Lectins are a controversial topic. Lectin foods can be rich in important nutrients … but they can also be harmful (1). That’s true for humans, anyway. But what about lectins in dog food?
There are several questions that come up when you consider lectins for dogs:
- Are high-lectin foods toxic for dogs?
- What health issues can lectins in dog food cause?
- What’s the link between lectins, grain-free dog diets, taurine and heart disease?
- What foods should your dog avoid?
Read on for the answer to those questions and more about lectins.
Top 5 Things To Know About Lectins
These are the most important points about lectins.
#1 What Are Lectins?
Lectins are plant proteins … and they can be toxic. In fact, they’re the plant’s defense mechanism. Since plants can’t escape predators, they have other ways of protecting themselves. Some have thorns, some have poisonous berries … and others have lectins. If a plant contains lectins, the person, animal or bug who eats it can get sick. So next time, they’ll probably avoid it! (2)
Lectins are sticky proteins that bind to carbohydrates. That means lectins make carbohydrates clump together. When your dog eats food with lectins, they look for the sugars and starches in his body and grab onto them. And when that happens, they stop your dog’s body from working properly. That’s why lectins are considered “antinutrients.”
What Are Antinutrients?
Antinutrients can interfere with digestive enzymes. They block the absorption of other nutrients like vitamins and minerals. This is part of the plant’s defense mechanism … antinutrients can deter predators from eating them. Some of the nutrients blocked by lectins include calcium, iron, phosphorus and zinc.
Lectins can also survive digestion. So they can get into the digestive tract and cause problems there too. They can cause digestive discomfort like gas, bloating, nausea or diarrhea. But digestive issues aren’t the only problem lectins can cause. (3)
Lectins can stop important cell communication. And your dog’s body responds with inflammation. Inflammation can make your dog more susceptible to disease and illness.
That’s not all. Remember lectins are “sticky” proteins? That means they can attach to harmful bacteria and viruses, helping them stick to cells in the body. So lectins could mean your dog is more likely to pick up infections. Some lectins are truly poisonous. Ricin contained in castor beans is a deadly poison. There are news stories about public figures receiving packages containing ricin to try to poison them.
And red kidney beans contain high levels of a lectin called phytohemagglutinin. This means it’s very dangerous to eat red kidney beans raw or undercooked. Even cooking them in a slow cooker is risky, because the temperatures aren’t high enough (lectin foods should be cooked at over 100C/212F for more than 30 minutes to inactivate the lectins).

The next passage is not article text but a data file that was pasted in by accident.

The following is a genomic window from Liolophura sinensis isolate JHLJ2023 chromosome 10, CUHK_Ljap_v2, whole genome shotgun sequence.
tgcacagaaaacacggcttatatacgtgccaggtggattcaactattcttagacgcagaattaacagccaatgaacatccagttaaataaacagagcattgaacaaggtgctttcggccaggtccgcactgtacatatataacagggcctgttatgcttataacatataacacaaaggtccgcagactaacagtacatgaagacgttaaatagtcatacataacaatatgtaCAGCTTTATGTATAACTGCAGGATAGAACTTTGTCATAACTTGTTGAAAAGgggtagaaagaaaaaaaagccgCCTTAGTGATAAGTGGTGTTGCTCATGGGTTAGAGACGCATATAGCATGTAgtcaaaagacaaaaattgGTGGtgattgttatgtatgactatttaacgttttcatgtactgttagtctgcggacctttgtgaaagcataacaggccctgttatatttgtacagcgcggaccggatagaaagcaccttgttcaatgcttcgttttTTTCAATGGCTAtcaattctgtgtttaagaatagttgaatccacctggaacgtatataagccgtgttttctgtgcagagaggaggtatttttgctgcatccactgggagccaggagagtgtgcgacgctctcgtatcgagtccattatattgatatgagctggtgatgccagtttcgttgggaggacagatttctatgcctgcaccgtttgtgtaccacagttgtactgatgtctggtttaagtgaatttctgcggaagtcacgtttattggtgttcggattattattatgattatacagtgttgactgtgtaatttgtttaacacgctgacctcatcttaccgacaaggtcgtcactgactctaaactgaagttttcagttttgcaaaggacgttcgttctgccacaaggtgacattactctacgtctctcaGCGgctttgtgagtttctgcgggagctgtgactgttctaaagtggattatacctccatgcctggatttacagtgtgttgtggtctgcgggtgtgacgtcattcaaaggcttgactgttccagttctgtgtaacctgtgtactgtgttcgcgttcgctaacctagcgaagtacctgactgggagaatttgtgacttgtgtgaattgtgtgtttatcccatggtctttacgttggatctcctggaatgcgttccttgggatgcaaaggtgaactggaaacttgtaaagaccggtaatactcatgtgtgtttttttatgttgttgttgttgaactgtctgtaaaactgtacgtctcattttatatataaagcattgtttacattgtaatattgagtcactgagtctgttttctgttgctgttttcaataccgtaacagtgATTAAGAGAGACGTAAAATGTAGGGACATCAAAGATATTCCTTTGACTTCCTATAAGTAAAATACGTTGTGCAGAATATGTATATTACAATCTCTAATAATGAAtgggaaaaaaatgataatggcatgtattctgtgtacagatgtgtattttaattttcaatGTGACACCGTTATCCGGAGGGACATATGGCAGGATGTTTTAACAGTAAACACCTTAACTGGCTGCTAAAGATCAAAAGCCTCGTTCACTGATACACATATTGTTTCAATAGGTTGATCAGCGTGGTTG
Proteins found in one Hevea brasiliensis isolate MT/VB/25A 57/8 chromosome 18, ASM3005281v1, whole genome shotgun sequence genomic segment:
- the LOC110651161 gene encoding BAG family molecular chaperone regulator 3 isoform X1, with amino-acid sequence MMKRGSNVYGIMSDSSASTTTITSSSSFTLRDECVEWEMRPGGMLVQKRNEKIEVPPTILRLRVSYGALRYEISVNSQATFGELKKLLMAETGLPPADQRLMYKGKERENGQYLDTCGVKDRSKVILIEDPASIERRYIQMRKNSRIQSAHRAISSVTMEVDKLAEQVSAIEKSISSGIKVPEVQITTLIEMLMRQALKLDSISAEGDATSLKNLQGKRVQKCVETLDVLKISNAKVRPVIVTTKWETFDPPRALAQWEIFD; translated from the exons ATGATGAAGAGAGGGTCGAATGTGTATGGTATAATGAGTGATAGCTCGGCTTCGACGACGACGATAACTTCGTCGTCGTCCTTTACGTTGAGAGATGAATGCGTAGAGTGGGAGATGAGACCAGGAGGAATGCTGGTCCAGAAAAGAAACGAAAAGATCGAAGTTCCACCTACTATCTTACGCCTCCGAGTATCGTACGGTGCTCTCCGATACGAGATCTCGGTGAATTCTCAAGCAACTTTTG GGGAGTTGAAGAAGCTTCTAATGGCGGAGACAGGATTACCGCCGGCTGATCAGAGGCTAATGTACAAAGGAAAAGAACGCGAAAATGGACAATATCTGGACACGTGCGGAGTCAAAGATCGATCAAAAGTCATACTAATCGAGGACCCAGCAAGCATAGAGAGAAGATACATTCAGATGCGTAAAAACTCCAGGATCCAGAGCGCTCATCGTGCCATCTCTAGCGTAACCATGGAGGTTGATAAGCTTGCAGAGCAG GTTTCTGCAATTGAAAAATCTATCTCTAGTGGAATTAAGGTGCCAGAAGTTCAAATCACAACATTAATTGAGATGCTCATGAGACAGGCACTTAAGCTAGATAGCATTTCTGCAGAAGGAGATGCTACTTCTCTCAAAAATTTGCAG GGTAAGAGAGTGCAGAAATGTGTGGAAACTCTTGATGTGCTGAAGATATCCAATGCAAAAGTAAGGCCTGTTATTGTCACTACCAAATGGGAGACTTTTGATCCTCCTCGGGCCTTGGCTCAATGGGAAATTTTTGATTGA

But it’s not all bad …
Good Things Lectins Do
Despite all the negative press lectins get … they do have a good side. There are several classes of lectins … and they’re not all harmful. Here are some of the good things about lectins.
- Lectin antioxidants protect cells from damage caused by free radicals.
- They slow digestion and absorption of carbohydrates. This helps prevent blood sugar spikes and diabetes.
- They may reduce cardiovascular disease risk.
- They can promote weight loss.
- They’re rich in B vitamins, protein, and minerals.
- They’re a good source of fiber. When undigested fiber reaches the colon, it’s fermented by bacteria. This converts it to short chain fatty acids (SCFAs). SCFAs build immune cells and help protect the gut lining. Fiber as a prebiotic also feeds the good bacteria in the gut.
- They may be anti-cancer. Research shows some lectins may cause cancer cell death (4).
So, lectins aren’t all bad. But lectins can be bad for your dog … so which foods contain high levels of lectins?
#2 Where Are Lectins?
Lectins are in all foods, but the main problems are in plant foods. The main culprits are legumes and grains …
- Lima beans
- Red kidney beans
- Fava beans
- Pinto beans
Harmful lectins are also in some other surprising places.
- Nightshade vegetables (potatoes, tomatoes, eggplant, peppers)
- Cow’s milk, yogurts and cheeses made with A1 milk (meaning most commercial milk)
GMOs In Lectins
Lectins are also in many genetically modified (GMO) foods. Remember lectins in plants can harm predators like insects? Well … GMO developers take advantage of that. They splice lectins into GMOs to increase their pest and fungus resistance. There are already many reasons to avoid feeding your dog GMOs … and lectins are another one.
Safe Lectin Foods
Lectins are in many plant foods. But some contain low levels of lectins that are not harmful. Lectins are not a concern in the foods listed below. The nutritional benefits outweigh the risks of low lectin amounts.
- Nut and seeds (chia, pumpkin, sunflower)
- Squashes (pumpkin, butternut or acorn squash, zucchini)
- Fruits (bananas, melons, goji berries)
- Green veggies (broccoli, Brussels sprouts, leafy greens)
#3 How Lectins In Dog Food Harm Your Dog
Earlier you saw some of the ways lectins in dog foods can damage your dog’s health. But here are some specifics.